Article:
Whether the US embassy will come to the aid of someone holding but US and Russian passports, in the event of legal problems, is a gray area. Haven’t nailed down a definitive answer about it yet.

Over time the Russians have placed more and more restrictions on extending these permanent residency permits. I think this gradual process will continue, one factor in favor of citizenship.

Another factor is the requirement to live in Russia six months to keep the permanent residency. Thus I am required to renew the residency or risk its cancellation if I move outside Russia. Could happen…

A word to the wise about renewing residency permits upon expiry. Per Russian regs, the application for a five year renewal has to begin six months before expiry. The local registration (propiska) needs to be verified, a process that takes 30 days. In sum, renewal should begin 7 months before expiry. The passport (US, etc.) should have a term longer than 5 years, thus a new passport should be obtained with a long term. Keep this timing in mind if you want to renew your residency permit…

Any other comments?
Hello xt-tsi -
The following is from a post I made a few weeks ago, hope it helps.

The following is from a webpage regarding dual citizenship and is from the US State department's travel & citizenship pages, specifically citizenship_778.html publication.
ADMINISTRATIVE STANDARD OF EVIDENCE
As already noted, the actions listed above can cause loss of U.S. citizenship only if performed voluntarily and with the intention of relinquishing U.S. citizenship. The Department has a uniform administrative standard of evidence based on the premise that U.S. citizens intend to retain United States citizenship when they obtain naturalization in a foreign state, subscribe to a declaration of allegiance to a foreign state, serve in the armed forces of a foreign state not engaged in hostilities with the United States, or accept non-policy level employment with a foreign government.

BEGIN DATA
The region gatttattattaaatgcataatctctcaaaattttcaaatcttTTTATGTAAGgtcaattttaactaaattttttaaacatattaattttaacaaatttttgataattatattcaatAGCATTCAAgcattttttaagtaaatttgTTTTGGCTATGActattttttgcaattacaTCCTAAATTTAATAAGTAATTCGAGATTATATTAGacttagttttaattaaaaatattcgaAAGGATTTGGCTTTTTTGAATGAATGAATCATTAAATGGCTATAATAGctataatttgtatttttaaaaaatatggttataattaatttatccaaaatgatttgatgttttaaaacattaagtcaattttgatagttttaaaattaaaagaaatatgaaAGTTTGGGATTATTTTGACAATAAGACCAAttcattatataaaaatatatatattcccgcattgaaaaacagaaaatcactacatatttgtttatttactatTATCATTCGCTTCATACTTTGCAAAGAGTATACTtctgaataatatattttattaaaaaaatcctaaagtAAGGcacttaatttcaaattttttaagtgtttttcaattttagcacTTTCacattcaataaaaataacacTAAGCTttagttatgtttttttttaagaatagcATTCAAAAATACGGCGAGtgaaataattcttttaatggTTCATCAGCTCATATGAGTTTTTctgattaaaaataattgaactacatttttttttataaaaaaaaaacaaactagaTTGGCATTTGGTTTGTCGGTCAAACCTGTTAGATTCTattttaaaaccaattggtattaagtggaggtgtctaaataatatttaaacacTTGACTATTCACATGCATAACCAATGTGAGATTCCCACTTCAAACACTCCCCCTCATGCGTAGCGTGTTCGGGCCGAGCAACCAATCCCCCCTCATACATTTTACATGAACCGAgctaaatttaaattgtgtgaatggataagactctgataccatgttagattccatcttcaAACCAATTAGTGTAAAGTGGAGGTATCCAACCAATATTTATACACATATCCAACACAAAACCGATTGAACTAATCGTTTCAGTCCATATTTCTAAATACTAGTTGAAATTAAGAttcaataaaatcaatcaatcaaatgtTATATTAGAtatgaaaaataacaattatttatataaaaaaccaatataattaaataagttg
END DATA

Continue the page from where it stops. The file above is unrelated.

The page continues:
DISPOSITION OF CASES WHEN ADMINISTRATIVE PREMISE IS APPLICABLE
In light of the administrative premise discussed above, a person who:
1. is naturalized in a foreign country;
2. takes a routine oath of allegiance to a foreign state;
3. serves in the armed forces of a foreign state not engaged in hostilities with the United States, or
4. accepts non-policy level employment with a foreign government,
And in so doing wishes to retain U.S. citizenship need not submit prior to the commission of a potentially expatriating act a statement or evidence of his or her intent to retain U.S. citizenship since such an intent will be presumed.
When, as the result of an individual's inquiry or an individual's application for registration or a passport it comes to the attention of a U.S. consular officer that a U.S. citizen has performed an act made potentially expatriating by Sections 349(a)(1), 349(a)(2), 349(a)(3) or 349(a)(4) as described above, the consular officer will simply ask the applicant if there was intent to relinquish U.S. citizenship when performing the act. If the answer is no, the consular officer will certify that it was not the person's intent to relinquish U.S. citizenship and, consequently, find that the person has retained U.S. citizenship.
As for me I fully intend on gaining Russian citizenship, whatever it takes.